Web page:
25 February 2010

GOP: Unearned Income Should Be Untaxed

If you didn't earn it, you shouldn't have to pay tax on it. This is the basic idea behind the lastest Republican approach to tax reform.

The proposal would end the corporate income tax and gift and estate taxes. It would also end all taxes on investment income. Under the plan:

Provides individual income tax payers a choice of how to pay their taxes – through existing law, or through a highly simplified code that fits on a postcard with just two rates and virtually no special tax deductions, credits, or exclusions (except the health care tax credit).

* Simplifies tax rates to 10 percent on income up to $100,000 for joint filers, and $50,000 for single filers; and 25 percent on taxable income above these amounts. Also includes a generous standard deduction and personal exemption (totaling $39,000 for a family of four).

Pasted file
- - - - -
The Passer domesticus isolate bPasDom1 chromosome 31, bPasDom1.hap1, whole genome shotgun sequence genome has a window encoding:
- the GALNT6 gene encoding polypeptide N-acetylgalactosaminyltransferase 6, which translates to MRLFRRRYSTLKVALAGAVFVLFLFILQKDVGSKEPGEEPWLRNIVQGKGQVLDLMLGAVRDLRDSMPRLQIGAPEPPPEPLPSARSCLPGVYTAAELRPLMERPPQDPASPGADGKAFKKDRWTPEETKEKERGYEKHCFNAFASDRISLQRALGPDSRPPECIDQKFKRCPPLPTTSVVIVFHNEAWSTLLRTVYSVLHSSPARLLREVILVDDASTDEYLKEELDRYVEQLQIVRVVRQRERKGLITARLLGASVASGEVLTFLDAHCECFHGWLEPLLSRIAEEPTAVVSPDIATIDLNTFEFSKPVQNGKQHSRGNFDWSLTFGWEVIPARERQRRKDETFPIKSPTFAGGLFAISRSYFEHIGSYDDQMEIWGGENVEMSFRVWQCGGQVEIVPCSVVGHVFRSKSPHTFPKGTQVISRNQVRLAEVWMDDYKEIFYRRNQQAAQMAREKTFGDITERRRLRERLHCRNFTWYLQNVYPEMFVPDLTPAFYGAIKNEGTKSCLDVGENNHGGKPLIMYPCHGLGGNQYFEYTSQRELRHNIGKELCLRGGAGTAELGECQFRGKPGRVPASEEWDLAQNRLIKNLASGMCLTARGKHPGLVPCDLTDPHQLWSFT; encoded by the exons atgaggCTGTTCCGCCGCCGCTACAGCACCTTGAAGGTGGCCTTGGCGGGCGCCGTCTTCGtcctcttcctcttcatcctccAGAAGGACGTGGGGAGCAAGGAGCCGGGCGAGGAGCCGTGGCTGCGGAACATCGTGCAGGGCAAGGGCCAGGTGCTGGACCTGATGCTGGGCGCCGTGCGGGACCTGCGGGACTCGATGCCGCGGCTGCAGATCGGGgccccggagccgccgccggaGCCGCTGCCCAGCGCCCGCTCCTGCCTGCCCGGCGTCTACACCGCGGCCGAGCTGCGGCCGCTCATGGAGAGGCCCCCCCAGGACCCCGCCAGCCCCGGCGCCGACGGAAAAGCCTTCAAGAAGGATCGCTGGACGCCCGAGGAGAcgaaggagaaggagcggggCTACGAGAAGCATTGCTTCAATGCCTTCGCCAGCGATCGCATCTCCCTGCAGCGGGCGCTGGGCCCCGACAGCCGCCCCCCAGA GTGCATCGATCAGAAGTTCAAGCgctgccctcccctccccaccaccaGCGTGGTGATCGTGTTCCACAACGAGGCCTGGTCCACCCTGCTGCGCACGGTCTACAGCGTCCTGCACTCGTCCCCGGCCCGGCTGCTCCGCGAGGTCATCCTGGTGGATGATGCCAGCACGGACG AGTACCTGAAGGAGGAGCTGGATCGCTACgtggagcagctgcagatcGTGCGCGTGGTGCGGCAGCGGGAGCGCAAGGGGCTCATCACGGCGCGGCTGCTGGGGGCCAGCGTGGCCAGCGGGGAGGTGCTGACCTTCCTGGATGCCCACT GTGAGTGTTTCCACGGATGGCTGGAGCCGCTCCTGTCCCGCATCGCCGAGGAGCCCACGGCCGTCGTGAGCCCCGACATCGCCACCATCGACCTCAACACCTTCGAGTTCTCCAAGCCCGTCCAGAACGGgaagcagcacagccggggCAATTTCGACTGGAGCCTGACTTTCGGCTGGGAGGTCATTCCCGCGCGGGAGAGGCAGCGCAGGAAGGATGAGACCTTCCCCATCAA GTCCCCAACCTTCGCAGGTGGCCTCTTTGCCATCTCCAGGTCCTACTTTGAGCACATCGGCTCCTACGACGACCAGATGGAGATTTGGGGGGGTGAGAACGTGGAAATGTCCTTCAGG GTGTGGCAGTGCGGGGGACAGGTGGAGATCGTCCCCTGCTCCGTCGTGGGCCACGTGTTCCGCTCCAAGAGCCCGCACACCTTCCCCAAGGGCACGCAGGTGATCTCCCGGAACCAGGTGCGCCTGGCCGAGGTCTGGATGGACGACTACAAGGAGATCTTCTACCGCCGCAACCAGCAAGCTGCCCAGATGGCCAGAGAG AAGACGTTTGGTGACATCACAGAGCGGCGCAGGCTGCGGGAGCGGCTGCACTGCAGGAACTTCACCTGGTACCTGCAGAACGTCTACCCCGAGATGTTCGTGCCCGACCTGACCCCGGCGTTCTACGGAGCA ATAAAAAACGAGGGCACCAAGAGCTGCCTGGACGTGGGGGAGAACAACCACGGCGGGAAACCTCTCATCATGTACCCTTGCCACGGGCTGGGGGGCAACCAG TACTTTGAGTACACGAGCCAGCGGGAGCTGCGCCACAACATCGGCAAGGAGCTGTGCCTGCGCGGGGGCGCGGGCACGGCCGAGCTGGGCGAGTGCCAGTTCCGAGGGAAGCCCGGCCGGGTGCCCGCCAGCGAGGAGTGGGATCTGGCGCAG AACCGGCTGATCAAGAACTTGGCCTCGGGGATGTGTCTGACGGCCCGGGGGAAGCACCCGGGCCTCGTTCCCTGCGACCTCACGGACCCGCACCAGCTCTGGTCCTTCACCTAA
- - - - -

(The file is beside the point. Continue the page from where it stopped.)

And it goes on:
*Eliminates the alternative minimum tax [AMT].

* Promotes saving by eliminating taxes on interest, capital gains, and dividends; also eliminates the death tax.

* Replaces the corporate income tax – currently the second highest in the industrialized world – with a border-adjustable business consumption tax of 8.5 percent.

So, everybody gets a new 7.5% value added tax, and deductions for items like mortgage interest, state and local taxes, charitable deductions, per child child tax credits, and earned income tax credit, which would be replaced with a larger standard deduction and personal exemption for a family of four.

The change would be dramatically regressive, shifting tax burdens from the rich, who have the lion's share of unearned income, to the middle class that spends a larger share of its income on consumables that the VAT would capture than those who have higher incomes.

1 comment:

Michael Malak said...

If government would shrink to the size it needs to be, the income tax -- especially the federal income tax -- could be completely eliminated. Of course, Republicans aren't up for that -- they love their wars too much.